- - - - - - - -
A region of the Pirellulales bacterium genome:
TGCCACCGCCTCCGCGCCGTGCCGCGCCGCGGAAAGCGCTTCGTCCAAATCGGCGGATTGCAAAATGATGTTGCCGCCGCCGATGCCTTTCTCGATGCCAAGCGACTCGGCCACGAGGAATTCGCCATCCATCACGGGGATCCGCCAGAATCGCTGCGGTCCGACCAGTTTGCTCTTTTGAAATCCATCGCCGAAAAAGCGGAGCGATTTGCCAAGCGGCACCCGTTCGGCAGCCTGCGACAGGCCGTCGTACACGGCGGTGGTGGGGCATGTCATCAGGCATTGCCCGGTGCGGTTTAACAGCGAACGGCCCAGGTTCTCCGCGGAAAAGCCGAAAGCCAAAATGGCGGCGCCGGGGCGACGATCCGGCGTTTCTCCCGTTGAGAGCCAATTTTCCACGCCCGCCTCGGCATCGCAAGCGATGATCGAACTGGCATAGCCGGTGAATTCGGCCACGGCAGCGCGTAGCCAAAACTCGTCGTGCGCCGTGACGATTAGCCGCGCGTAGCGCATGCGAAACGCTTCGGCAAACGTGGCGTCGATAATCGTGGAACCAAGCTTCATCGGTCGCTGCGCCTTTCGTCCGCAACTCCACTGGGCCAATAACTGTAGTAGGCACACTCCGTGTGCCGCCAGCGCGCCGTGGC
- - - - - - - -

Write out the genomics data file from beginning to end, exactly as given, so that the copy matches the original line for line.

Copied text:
A region of the Pirellulales bacterium genome:
TGCCACCGCCTCCGCGCCGTGCCGCGCCGCGGAAAGCGCTTCGTCCAAATCGGCGGATTGCAAAATGATGTTGCCGCCGCCGATGCCTTTCTCGATGCCAAGCGACTCGGCCACGAGGAATTCGCCATCCATCACGGGGATCCGCCAGAATCGCTGCGGTCCGACCAGTTTGCTCTTTTGAAATCCATCGCCGAAAAAGCGGAGCGATTTGCCAAGCGGCACCCGTTCGGCAGCCTGCGACAGGCCGTCGTACACGGCGGTGGTGGGGCATGTCATCAGGCATTGCCCGGTGCGGTTTAACAGCGAACGGCCCAGGTTCTCCGCGGAAAAGCCGAAAGCCAAAATGGCGGCGCCGGGGCGACGATCCGGCGTTTCTCCCGTTGAGAGCCAATTTTCCACGCCCGCCTCGGCATCGCAAGCGATGATCGAACTGGCATAGCCGGTGAATTCGGCCACGGCAGCGCGTAGCCAAAACTCGTCGTGCGCCGTGACGATTAGCCGCGCGTAGCGCATGCGAAACGCTTCGGCAAACGTGGCGTCGATAATCGTGGAACCAAGCTTCATCGGTCGCTGCGCCTTTCGTCCGCAACTCCACTGGGCCAATAACTGTAGTAGGCACACTCCGTGTGCCGCCAGCGCGCCGTGGC